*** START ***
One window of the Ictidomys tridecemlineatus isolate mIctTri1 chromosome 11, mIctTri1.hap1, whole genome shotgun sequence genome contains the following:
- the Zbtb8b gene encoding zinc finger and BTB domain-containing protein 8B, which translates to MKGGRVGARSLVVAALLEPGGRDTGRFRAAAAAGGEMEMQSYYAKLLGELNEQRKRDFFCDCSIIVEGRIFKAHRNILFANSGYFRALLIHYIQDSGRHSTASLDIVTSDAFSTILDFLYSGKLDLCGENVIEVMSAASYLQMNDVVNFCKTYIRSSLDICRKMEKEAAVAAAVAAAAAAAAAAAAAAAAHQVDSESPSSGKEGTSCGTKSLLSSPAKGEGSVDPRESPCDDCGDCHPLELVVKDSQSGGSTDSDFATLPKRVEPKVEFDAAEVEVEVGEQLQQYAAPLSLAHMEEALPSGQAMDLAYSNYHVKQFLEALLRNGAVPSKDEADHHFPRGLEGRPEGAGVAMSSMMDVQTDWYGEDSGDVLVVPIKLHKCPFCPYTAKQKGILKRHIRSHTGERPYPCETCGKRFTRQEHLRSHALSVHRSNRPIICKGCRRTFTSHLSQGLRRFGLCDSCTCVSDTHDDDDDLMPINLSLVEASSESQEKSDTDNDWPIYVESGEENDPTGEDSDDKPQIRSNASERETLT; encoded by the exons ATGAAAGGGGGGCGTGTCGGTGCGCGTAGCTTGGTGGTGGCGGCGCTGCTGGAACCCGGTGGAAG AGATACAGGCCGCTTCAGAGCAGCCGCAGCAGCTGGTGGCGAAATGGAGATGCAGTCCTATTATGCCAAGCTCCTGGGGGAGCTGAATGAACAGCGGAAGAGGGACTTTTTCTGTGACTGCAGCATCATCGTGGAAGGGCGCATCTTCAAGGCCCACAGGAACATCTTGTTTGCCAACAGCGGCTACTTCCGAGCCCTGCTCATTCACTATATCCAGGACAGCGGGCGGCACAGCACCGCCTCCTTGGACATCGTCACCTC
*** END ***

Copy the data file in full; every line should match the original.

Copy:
One window of the Ictidomys tridecemlineatus isolate mIctTri1 chromosome 11, mIctTri1.hap1, whole genome shotgun sequence genome contains the following:
- the Zbtb8b gene encoding zinc finger and BTB domain-containing protein 8B, which translates to MKGGRVGARSLVVAALLEPGGRDTGRFRAAAAAGGEMEMQSYYAKLLGELNEQRKRDFFCDCSIIVEGRIFKAHRNILFANSGYFRALLIHYIQDSGRHSTASLDIVTSDAFSTILDFLYSGKLDLCGENVIEVMSAASYLQMNDVVNFCKTYIRSSLDICRKMEKEAAVAAAVAAAAAAAAAAAAAAAAHQVDSESPSSGKEGTSCGTKSLLSSPAKGEGSVDPRESPCDDCGDCHPLELVVKDSQSGGSTDSDFATLPKRVEPKVEFDAAEVEVEVGEQLQQYAAPLSLAHMEEALPSGQAMDLAYSNYHVKQFLEALLRNGAVPSKDEADHHFPRGLEGRPEGAGVAMSSMMDVQTDWYGEDSGDVLVVPIKLHKCPFCPYTAKQKGILKRHIRSHTGERPYPCETCGKRFTRQEHLRSHALSVHRSNRPIICKGCRRTFTSHLSQGLRRFGLCDSCTCVSDTHDDDDDLMPINLSLVEASSESQEKSDTDNDWPIYVESGEENDPTGEDSDDKPQIRSNASERETLT; encoded by the exons ATGAAAGGGGGGCGTGTCGGTGCGCGTAGCTTGGTGGTGGCGGCGCTGCTGGAACCCGGTGGAAG AGATACAGGCCGCTTCAGAGCAGCCGCAGCAGCTGGTGGCGAAATGGAGATGCAGTCCTATTATGCCAAGCTCCTGGGGGAGCTGAATGAACAGCGGAAGAGGGACTTTTTCTGTGACTGCAGCATCATCGTGGAAGGGCGCATCTTCAAGGCCCACAGGAACATCTTGTTTGCCAACAGCGGCTACTTCCGAGCCCTGCTCATTCACTATATCCAGGACAGCGGGCGGCACAGCACCGCCTCCTTGGACATCGTCACCTC